Man against beast and elements

I’m an honest-to-goodness trailblazer.
Coastal Point • File Photo
In the spirit of the esteemed and romantic pioneering spirit, I recently set forth to forge new and unexplored territory through the sheer power of nothing more complicated than my bare hands and a burning desire to break new ground. Like Sir Edmund Hillary climbing his mountain “because it was there” or Jacques Cousteau wading his way through the deepest seas in the interests of discovery, I, too, weathered the elements and pitfalls that stood between me and a brave new world.

Sure, I was scared. The great unknown stretched out before me, and the rugged weather conditions gave me momentary pause. But courage is not defined by what gives us fear — it is measured by how we deal with said fear, and our individual commitment to persevere despite what obstacles might lie ahead.

Therefore, I was resolved to complete my mission — to boldly step out into the unknown and do my best to provide safe and easy passage to those behind me. Was I searching for uncovered ancient ruins? Cities buried at sea? A colony of mute bikini models in a galaxy far, far away?

Well, no. See, my pug had to go potty, and the snow was too deep for her little legs.

I’ve mentioned Bailey in this space a few times. She’s my cute little buddy that has issues with emphysema, epilepsy and common courtesy. She has a favorite pastime of walking up to me with those big brown eyes glowing and her little curly tail wagging as much as it can, pushing her face up to mine as tight as she can get it — and sneezing right on my mug.

There have been times I’ve wanted to pack Bailey away in my briefcase so I can see that pretty little face all day at work, and other times I want to lock her in the washroom with a bowl of water and some facial tissues — hoping against hope that the proximity to the tissues and pure circumstance would teach her to aim her nose projectiles to a more constructive target than my forehead.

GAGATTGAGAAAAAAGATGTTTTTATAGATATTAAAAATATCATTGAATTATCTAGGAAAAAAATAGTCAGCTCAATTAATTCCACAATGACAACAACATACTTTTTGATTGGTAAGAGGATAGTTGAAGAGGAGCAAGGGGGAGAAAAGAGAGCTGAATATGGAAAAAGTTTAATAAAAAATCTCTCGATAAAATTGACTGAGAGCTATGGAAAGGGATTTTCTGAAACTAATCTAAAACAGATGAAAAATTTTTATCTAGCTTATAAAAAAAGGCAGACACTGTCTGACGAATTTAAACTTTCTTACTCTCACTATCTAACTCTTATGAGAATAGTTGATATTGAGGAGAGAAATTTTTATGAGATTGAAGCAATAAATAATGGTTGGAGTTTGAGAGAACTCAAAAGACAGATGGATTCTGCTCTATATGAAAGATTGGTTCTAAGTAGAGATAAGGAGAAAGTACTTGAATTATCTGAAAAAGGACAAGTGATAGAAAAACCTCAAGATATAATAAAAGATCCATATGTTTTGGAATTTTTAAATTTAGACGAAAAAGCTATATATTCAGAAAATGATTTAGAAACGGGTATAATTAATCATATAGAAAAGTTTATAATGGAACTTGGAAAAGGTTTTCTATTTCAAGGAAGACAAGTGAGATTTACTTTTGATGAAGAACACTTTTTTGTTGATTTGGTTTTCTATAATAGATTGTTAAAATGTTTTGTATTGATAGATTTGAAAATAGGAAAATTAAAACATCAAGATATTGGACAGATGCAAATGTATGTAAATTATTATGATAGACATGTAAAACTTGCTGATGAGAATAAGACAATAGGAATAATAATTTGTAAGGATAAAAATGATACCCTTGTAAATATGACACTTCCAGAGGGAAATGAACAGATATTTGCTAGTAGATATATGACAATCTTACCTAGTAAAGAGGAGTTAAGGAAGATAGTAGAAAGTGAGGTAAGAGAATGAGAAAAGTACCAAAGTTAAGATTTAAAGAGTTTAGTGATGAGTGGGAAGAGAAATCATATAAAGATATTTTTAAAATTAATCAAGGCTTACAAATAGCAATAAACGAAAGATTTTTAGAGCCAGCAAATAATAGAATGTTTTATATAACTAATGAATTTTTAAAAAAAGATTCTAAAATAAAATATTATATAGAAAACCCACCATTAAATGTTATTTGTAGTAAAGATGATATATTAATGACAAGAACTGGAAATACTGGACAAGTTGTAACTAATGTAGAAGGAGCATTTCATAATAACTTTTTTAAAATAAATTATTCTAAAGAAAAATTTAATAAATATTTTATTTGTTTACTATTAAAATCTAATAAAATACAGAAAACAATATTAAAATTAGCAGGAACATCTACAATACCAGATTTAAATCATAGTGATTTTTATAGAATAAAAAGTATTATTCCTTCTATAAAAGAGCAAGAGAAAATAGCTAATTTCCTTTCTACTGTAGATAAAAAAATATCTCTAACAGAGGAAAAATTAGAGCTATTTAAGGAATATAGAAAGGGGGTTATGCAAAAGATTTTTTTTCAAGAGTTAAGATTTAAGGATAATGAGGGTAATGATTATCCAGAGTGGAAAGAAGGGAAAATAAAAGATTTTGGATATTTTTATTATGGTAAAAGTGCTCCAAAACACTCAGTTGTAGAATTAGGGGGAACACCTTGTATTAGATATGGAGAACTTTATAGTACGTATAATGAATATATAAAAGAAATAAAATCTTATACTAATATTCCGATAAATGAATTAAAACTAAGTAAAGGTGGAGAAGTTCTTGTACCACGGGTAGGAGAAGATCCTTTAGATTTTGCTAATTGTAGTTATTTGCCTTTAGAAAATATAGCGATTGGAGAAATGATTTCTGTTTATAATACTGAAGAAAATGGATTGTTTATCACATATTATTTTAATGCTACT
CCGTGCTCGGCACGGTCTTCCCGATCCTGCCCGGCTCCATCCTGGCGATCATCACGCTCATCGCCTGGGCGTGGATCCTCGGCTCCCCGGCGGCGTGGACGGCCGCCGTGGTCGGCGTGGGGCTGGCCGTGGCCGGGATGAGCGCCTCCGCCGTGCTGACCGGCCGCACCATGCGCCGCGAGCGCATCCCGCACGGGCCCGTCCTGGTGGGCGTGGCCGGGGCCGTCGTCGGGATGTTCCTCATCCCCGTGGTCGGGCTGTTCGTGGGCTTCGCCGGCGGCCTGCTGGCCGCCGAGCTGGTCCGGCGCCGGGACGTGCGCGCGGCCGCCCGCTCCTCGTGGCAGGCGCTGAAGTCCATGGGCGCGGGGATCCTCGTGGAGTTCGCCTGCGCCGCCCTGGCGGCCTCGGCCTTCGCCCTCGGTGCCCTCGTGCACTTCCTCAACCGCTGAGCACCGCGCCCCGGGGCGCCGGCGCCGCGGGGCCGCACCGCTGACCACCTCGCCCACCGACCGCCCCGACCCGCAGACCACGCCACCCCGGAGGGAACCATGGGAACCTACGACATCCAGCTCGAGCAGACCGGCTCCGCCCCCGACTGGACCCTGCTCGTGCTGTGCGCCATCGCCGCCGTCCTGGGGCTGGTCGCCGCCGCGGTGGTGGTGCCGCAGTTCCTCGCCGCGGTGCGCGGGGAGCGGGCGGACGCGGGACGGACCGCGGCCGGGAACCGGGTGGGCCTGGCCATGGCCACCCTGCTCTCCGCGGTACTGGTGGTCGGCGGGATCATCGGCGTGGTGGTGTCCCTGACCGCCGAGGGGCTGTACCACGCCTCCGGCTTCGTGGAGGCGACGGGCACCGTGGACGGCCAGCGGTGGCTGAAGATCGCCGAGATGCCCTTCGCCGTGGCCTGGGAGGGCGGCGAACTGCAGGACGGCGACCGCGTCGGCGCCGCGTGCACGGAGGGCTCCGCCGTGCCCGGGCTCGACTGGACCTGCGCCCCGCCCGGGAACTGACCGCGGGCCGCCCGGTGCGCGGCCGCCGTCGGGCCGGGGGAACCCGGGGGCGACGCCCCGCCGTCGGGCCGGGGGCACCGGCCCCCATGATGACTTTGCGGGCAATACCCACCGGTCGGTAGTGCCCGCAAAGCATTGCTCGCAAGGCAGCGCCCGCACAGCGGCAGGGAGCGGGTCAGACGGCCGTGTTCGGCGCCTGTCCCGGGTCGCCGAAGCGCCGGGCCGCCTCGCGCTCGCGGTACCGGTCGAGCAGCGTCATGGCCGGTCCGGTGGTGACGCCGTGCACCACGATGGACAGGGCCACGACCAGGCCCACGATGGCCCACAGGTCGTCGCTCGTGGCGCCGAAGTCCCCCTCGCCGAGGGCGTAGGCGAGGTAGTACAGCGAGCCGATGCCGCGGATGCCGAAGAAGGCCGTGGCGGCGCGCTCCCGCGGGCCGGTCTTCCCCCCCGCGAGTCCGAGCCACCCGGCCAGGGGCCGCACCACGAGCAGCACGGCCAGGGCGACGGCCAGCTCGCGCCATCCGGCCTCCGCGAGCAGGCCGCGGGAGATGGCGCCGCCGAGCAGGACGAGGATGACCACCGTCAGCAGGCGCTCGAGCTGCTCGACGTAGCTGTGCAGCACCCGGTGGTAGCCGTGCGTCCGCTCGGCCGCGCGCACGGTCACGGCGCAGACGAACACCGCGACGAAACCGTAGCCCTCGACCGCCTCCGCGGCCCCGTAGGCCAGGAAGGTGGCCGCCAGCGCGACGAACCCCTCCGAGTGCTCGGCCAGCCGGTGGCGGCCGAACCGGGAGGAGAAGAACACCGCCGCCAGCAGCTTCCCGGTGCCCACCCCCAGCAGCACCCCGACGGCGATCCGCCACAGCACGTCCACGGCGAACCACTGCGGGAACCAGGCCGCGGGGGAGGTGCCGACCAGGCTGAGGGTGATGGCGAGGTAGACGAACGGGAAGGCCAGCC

I mean, do you have any idea what it feels like to finally settle down on the couch after a long day of work and have a pug climb up on the back of the couch and proceed to rain nostril precipitation on the top of your bald head? I was sound asleep once, felt little droplets on my head and had a flashback to my baptism. Only, when I woke up, I saw a pug with a wet nose and curled tongue panting at me. It was at least as disturbing as that time I saw Beth Long at our front desk with...

But I digress.

See, I actually have two dogs. The other one, Guinness, is a mixed creation of shar-pei, boxer and nuisance. She is big. She has red hair. And she believes that objects, or people, who are in her way are just things for her to bull through on the way to her destination. That being said, it was not a surprise Monday morning to open the back door when Bailey scratched to go out, have Guinness plow her over in a frantic rush to play in the snow and leave me trying to set Bailey back upright so she could go out and handle her business.

But she didn’t go out.

With a helpless expression on her scrunched-up little face, Bailey exchanged glances between the snow on the back deck and me — willing me to make the white stuff go away so she could relieve herself in peace.

Now, it’s important to note that this was first thing in the morning on a Monday. My first thought upon waking was the deadline we had before us here at the paper. My second thought was that I seem to age every week, making that first stand of the morning increasingly difficult on my knees and back. And, well, that’s it. I try to limit myself to two thoughts before I take a shower, and Bailey was really screwing up my mojo by making me consider something else.

So, well, I gave her a little shove. No luck. She braced against me, and jumped right back inside as soon as I was able to nudge her on to the snow.

I tried throwing out one of her beloved treats, but she just stared longingly and growled softly as Guinness came dashing through the snow and ate it before her eyes.

I begged. I cajoled. I bribed. I strong-armed her.

Yeah, while I’m on that subject, don’t strong-arm a 14-pound dog where your neighbors can see it. Reputations are tricky to rebuild, and I fear I could be one step above Michael Vick to those who saw me fighting my pug.

So, I submitted. I cleared a path in the snow so my little dog could tinkle. Now you know why I tried to build this story up a little bit at the beginning.